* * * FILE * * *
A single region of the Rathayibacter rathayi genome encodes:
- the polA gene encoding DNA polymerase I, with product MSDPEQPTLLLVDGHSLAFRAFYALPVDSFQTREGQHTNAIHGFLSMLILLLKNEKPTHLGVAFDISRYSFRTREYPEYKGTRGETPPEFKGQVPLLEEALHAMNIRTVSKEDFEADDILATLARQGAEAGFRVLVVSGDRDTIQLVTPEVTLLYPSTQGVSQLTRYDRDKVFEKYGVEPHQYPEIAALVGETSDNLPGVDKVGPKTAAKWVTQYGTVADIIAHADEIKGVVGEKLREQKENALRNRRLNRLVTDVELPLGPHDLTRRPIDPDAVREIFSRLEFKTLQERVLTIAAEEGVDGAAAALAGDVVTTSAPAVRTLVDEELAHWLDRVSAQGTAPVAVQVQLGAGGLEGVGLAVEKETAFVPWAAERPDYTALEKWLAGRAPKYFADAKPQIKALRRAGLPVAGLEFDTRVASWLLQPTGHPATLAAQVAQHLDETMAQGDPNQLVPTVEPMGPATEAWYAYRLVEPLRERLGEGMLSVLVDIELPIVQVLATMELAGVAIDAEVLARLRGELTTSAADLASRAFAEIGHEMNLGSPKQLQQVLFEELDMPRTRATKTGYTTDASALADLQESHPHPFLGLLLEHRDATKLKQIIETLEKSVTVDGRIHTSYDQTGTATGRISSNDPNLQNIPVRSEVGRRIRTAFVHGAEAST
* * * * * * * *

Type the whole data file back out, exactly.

A single region of the Rathayibacter rathayi genome encodes:
- the polA gene encoding DNA polymerase I, with product MSDPEQPTLLLVDGHSLAFRAFYALPVDSFQTREGQHTNAIHGFLSMLILLLKNEKPTHLGVAFDISRYSFRTREYPEYKGTRGETPPEFKGQVPLLEEALHAMNIRTVSKEDFEADDILATLARQGAEAGFRVLVVSGDRDTIQLVTPEVTLLYPSTQGVSQLTRYDRDKVFEKYGVEPHQYPEIAALVGETSDNLPGVDKVGPKTAAKWVTQYGTVADIIAHADEIKGVVGEKLREQKENALRNRRLNRLVTDVELPLGPHDLTRRPIDPDAVREIFSRLEFKTLQERVLTIAAEEGVDGAAAALAGDVVTTSAPAVRTLVDEELAHWLDRVSAQGTAPVAVQVQLGAGGLEGVGLAVEKETAFVPWAAERPDYTALEKWLAGRAPKYFADAKPQIKALRRAGLPVAGLEFDTRVASWLLQPTGHPATLAAQVAQHLDETMAQGDPNQLVPTVEPMGPATEAWYAYRLVEPLRERLGEGMLSVLVDIELPIVQVLATMELAGVAIDAEVLARLRGELTTSAADLASRAFAEIGHEMNLGSPKQLQQVLFEELDMPRTRATKTGYTTDASALADLQESHPHPFLGLLLEHRDATKLKQIIETLEKSVTVDGRIHTSYDQTGTATGRISSNDPNLQNIPVRSEVGRRIRTAFVHGAEAST